School of Earth, Environmental, and Marine Sciences Faculty Publications and Presentations

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Several infectious diseases are threatening amphibian species worldwide and have resulted in massmortality events across the globe. An emerging group of viral pathogens (ranaviruses) are documented to cause die-offs in amphibian populations worldwide, including in several regions of the U.S. Unfortunately, large gaps remain in our understanding of the distribution of this systemic pathogen in the U.S., including within the state of Oklahoma. To address this gap in our understanding, we carried out surveys of this infectious pathogen across 14 sites in seven southeastern Oklahoma counties in spring 2015, screening 17 amphibian species from this region. Using liver and tail tissue samples collected from individual amphibians, we screened for the presence and infection load of ranavirus. Of the 390 samples, 84 (21.5%) tested positive for ranavirus, with infection prevalence varying among species surveyed. Notably, the family Bufonidae had no samples that tested positive for ranavirus, whereas the remaining families had an infection prevalence ranging from 14–50%. Despite an overall infection prevalence of 21.5%, we detected no clinical signs of ranavirosis and all sampled individuals appeared outwardly healthy. These results provide data on the geographic and host distribution of ranavirus in southeastern Oklahoma, as well as the first documented cases of the pathogen in three species of anurans: Gastrophryne carolinensis (Eastern Narrow-mouthed Toad), G. olivacea (Western Narrow-mouthed Toad), and Pseudacris fouquettei (Cajun Chorus Frog). With widespread ranavirus infection, there is potential for transmission from abundant, widespread species to more vulnerable, state-threatened amphibians.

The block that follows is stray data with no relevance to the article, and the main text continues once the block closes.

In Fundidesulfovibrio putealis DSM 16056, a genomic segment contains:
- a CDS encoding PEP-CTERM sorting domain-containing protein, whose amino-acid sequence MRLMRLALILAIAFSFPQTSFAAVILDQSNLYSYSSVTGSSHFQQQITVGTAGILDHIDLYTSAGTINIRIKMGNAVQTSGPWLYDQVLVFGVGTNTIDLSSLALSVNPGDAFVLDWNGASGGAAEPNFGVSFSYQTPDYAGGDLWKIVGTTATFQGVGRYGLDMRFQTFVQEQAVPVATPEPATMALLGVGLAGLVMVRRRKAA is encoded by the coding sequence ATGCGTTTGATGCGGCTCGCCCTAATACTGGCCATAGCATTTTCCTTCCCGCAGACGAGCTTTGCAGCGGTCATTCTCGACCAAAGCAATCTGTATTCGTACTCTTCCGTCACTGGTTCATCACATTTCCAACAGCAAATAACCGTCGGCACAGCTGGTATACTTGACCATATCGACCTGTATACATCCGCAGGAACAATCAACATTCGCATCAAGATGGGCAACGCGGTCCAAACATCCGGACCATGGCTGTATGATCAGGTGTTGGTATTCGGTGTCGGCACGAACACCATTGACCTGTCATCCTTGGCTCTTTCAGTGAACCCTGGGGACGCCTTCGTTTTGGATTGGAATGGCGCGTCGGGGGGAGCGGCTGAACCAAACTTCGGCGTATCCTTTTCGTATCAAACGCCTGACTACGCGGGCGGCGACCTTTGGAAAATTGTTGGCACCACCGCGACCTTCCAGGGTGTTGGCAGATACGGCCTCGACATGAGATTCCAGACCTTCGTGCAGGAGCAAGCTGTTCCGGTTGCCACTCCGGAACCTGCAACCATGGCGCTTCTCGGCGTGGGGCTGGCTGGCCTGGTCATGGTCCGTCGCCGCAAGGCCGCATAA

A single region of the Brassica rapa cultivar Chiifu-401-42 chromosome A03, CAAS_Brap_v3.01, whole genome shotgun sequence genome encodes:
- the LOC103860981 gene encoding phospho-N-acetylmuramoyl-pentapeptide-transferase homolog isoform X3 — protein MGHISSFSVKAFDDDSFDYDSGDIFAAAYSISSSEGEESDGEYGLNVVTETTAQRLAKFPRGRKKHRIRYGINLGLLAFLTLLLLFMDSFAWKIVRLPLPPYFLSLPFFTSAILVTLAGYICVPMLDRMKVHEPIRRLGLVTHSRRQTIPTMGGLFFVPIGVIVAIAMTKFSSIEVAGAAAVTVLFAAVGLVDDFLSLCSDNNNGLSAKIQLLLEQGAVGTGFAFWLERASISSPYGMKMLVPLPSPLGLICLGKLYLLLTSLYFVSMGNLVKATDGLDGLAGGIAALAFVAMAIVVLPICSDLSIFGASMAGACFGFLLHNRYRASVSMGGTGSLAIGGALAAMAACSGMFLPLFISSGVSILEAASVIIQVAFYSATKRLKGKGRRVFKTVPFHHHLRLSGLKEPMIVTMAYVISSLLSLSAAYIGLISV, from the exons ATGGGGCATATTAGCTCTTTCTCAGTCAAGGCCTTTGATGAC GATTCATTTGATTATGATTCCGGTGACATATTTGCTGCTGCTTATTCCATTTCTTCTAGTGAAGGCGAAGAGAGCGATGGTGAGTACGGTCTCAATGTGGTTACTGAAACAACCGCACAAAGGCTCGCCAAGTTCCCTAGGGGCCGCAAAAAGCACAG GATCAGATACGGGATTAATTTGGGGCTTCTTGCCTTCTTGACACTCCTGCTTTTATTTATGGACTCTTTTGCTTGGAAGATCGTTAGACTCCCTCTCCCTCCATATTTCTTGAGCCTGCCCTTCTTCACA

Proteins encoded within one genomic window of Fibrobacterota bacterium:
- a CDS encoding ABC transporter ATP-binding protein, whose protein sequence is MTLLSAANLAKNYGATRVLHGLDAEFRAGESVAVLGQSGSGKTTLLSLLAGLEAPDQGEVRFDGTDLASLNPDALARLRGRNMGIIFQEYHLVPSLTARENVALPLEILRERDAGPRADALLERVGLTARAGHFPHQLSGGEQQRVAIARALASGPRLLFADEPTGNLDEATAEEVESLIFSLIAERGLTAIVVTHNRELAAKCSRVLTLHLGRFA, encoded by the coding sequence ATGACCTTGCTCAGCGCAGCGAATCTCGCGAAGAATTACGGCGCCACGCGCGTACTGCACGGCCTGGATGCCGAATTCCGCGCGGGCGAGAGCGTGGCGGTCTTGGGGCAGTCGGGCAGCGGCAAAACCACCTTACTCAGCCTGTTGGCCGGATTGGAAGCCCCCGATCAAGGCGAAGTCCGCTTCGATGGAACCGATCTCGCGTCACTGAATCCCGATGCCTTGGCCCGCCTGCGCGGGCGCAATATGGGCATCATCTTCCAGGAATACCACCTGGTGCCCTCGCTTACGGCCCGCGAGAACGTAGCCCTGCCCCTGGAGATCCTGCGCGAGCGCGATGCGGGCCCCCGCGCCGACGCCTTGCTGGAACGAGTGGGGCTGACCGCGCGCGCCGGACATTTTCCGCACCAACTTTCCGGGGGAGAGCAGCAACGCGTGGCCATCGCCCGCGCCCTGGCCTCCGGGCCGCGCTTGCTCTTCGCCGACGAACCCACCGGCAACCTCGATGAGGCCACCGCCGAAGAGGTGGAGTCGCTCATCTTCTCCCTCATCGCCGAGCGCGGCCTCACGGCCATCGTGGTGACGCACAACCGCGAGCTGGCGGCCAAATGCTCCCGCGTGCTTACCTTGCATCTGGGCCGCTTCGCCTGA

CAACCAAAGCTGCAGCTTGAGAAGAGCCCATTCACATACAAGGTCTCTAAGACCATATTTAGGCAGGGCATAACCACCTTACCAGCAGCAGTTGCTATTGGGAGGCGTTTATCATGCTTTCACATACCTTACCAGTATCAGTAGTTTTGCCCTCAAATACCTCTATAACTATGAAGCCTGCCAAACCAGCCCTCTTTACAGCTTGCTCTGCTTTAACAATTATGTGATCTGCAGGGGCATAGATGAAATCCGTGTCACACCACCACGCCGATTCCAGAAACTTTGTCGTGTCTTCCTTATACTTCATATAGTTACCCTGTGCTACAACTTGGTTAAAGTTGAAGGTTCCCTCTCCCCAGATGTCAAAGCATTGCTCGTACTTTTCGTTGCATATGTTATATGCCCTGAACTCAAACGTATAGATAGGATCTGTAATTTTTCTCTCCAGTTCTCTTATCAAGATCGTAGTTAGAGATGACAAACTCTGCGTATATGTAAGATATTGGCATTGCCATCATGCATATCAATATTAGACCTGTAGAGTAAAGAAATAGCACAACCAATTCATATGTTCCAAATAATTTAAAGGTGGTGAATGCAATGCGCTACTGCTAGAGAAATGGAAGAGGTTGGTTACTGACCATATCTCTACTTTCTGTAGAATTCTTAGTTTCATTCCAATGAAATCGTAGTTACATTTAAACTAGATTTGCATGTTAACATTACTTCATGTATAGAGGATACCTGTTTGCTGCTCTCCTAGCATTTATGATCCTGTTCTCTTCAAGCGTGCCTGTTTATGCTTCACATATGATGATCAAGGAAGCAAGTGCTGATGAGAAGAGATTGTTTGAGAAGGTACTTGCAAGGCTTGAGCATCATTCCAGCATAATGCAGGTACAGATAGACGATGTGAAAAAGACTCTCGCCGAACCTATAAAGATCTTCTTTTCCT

© 2019. Drew R. Davis

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Herpetological Conservation and Biology



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